How does an attorney measure success? Obviously, if you are litigator, success is measured by the wins. But “winning” is not always the proper measure of success. And for non-litigators, lawyers like me, success is far more nebulous. For some, success can be measured in terms of timeliness in getting to the right solution. It can also be measured by finding the solution that the client desired – although this measure can be somewhat confusing in itself.

I’ve been a lawyer long enough to know that when a client needs services, they often are in a state of frustration. They have been unable to find an answer on their own and need calm counsel to pull them out of “fight” mode. Measuring success becomes a multi-stage endeavor: explaining the laws and procedures to the client, listening to their concerns and extrapolating clear information, and finally achieving a result that completely satisfies both the client and current laws. Even in non-litigation matters, emotions often run high and it is my job to solve the problem and at the same time assist the client in accepting the parameters of laws.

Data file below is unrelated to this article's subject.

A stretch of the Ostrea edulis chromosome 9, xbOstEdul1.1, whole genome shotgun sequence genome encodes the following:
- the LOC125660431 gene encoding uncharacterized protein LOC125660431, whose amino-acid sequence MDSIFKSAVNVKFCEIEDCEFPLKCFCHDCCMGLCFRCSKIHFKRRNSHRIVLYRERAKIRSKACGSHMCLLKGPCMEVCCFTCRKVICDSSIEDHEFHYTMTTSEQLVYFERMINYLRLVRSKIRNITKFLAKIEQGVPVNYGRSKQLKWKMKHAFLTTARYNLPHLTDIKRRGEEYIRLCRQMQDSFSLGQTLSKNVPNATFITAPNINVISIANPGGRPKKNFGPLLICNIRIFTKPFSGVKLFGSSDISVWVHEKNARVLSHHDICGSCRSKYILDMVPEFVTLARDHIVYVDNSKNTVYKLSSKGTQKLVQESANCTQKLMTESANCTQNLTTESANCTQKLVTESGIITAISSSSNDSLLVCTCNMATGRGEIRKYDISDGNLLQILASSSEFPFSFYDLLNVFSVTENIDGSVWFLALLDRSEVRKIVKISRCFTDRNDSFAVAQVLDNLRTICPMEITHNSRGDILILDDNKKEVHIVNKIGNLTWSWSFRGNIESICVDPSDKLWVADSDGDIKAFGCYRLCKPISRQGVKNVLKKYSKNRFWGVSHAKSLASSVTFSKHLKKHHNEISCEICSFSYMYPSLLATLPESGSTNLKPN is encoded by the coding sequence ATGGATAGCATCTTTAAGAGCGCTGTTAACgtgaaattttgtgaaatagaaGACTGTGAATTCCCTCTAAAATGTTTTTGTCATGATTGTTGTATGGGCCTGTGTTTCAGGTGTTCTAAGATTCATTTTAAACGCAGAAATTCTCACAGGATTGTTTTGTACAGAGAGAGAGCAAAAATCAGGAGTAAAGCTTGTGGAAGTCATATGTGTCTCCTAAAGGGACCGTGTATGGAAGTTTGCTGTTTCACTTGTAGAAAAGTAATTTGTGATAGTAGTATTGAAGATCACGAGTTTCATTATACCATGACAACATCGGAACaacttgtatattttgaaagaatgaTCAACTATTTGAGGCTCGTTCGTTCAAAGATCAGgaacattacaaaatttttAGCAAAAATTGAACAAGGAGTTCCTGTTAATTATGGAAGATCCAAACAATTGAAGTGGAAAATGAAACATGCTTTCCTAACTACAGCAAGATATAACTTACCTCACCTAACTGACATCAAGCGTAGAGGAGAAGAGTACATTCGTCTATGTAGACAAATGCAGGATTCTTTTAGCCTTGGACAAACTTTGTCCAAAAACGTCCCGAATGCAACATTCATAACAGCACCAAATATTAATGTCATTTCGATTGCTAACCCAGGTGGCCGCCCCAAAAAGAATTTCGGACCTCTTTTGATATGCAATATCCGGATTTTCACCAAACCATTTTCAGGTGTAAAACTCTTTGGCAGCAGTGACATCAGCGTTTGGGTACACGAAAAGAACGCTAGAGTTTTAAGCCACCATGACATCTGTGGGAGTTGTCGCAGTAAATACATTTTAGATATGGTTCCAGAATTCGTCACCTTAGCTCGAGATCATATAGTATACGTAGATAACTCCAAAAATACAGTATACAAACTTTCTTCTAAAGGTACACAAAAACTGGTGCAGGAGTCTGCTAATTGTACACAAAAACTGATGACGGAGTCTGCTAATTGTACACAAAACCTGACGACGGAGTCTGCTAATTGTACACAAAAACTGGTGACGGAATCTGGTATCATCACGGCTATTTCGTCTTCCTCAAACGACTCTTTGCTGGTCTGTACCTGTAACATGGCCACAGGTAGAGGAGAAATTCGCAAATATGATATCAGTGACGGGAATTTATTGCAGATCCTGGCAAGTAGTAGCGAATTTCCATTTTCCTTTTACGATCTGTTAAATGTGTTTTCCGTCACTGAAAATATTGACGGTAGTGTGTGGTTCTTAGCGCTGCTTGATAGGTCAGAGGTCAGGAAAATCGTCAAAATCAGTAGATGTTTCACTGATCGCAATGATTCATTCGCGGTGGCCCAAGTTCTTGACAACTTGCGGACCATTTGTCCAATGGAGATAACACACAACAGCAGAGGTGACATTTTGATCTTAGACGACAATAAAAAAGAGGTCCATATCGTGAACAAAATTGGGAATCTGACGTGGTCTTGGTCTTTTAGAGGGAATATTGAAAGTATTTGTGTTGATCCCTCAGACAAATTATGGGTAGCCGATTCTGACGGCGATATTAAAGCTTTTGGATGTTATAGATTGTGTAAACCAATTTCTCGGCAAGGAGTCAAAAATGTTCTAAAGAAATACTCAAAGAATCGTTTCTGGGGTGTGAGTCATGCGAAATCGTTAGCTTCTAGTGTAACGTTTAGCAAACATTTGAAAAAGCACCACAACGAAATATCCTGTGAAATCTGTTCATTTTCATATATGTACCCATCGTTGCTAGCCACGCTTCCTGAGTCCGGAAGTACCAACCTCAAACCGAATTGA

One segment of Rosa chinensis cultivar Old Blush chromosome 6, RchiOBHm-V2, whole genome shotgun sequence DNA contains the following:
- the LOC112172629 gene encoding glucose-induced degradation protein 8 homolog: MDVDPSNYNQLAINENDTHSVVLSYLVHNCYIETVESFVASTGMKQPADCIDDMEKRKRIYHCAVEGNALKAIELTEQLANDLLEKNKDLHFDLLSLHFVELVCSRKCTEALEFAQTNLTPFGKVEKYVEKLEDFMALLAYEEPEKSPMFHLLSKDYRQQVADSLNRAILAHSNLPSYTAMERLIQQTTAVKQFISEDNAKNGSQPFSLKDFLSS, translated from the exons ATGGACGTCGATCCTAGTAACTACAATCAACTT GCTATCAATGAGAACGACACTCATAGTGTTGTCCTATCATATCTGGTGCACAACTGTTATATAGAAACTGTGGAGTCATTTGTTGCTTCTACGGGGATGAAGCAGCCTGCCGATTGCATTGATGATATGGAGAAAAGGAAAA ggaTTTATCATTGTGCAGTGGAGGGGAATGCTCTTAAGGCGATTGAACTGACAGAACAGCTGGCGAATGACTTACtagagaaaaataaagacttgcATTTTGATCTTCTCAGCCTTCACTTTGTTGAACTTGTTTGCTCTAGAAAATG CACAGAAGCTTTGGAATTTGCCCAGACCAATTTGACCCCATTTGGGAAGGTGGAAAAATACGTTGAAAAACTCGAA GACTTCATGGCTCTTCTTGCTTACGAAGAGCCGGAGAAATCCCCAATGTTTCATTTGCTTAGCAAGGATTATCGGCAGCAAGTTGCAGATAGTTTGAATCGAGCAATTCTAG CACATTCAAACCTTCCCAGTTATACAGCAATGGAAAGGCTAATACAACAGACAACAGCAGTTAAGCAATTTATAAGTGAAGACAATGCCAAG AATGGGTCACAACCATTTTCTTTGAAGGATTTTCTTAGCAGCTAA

Answering the question, How does one measure success? In my practice, I first verify facts and then assess how the law applies to those facts. This can only be done by listening to the client. Honest assessment builds a relationship of trust with the client so he or she can accept your advice. To me, that is the true measure of success: a client comes out of the process knowing that their legal advisor calmly assessed their concerns and facts to find the best solution in the given legal framework. The strength of that relationship is the biggest measure of success.